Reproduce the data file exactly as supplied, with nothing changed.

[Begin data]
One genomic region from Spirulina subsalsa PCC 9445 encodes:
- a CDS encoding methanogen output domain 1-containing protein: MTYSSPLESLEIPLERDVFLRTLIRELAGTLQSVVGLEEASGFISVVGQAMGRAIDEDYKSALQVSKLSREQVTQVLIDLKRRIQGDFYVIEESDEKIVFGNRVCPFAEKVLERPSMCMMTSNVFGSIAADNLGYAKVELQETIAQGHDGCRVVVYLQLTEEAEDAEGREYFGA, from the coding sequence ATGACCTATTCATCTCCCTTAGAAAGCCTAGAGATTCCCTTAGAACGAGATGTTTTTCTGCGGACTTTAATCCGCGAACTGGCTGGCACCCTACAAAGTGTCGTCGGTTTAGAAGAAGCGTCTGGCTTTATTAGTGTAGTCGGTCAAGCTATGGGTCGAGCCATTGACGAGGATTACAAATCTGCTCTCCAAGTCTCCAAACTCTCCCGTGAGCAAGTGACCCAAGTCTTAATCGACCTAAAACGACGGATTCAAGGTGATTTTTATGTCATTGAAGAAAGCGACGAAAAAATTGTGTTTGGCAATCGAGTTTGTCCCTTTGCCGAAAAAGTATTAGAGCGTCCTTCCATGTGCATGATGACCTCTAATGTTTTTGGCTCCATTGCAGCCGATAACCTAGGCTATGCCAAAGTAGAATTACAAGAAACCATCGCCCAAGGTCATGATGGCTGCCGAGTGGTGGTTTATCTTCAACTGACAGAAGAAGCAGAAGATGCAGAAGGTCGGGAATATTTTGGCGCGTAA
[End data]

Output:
One genomic region from Spirulina subsalsa PCC 9445 encodes:
- a CDS encoding methanogen output domain 1-containing protein: MTYSSPLESLEIPLERDVFLRTLIRELAGTLQSVVGLEEASGFISVVGQAMGRAIDEDYKSALQVSKLSREQVTQVLIDLKRRIQGDFYVIEESDEKIVFGNRVCPFAEKVLERPSMCMMTSNVFGSIAADNLGYAKVELQETIAQGHDGCRVVVYLQLTEEAEDAEGREYFGA, from the coding sequence ATGACCTATTCATCTCCCTTAGAAAGCCTAGAGATTCCCTTAGAACGAGATGTTTTTCTGCGGACTTTAATCCGCGAACTGGCTGGCACCCTACAAAGTGTCGTCGGTTTAGAAGAAGCGTCTGGCTTTATTAGTGTAGTCGGTCAAGCTATGGGTCGAGCCATTGACGAGGATTACAAATCTGCTCTCCAAGTCTCCAAACTCTCCCGTGAGCAAGTGACCCAAGTCTTAATCGACCTAAAACGACGGATTCAAGGTGATTTTTATGTCATTGAAGAAAGCGACGAAAAAATTGTGTTTGGCAATCGAGTTTGTCCCTTTGCCGAAAAAGTATTAGAGCGTCCTTCCATGTGCATGATGACCTCTAATGTTTTTGGCTCCATTGCAGCCGATAACCTAGGCTATGCCAAAGTAGAATTACAAGAAACCATCGCCCAAGGTCATGATGGCTGCCGAGTGGTGGTTTATCTTCAACTGACAGAAGAAGCAGAAGATGCAGAAGGTCGGGAATATTTTGGCGCGTAA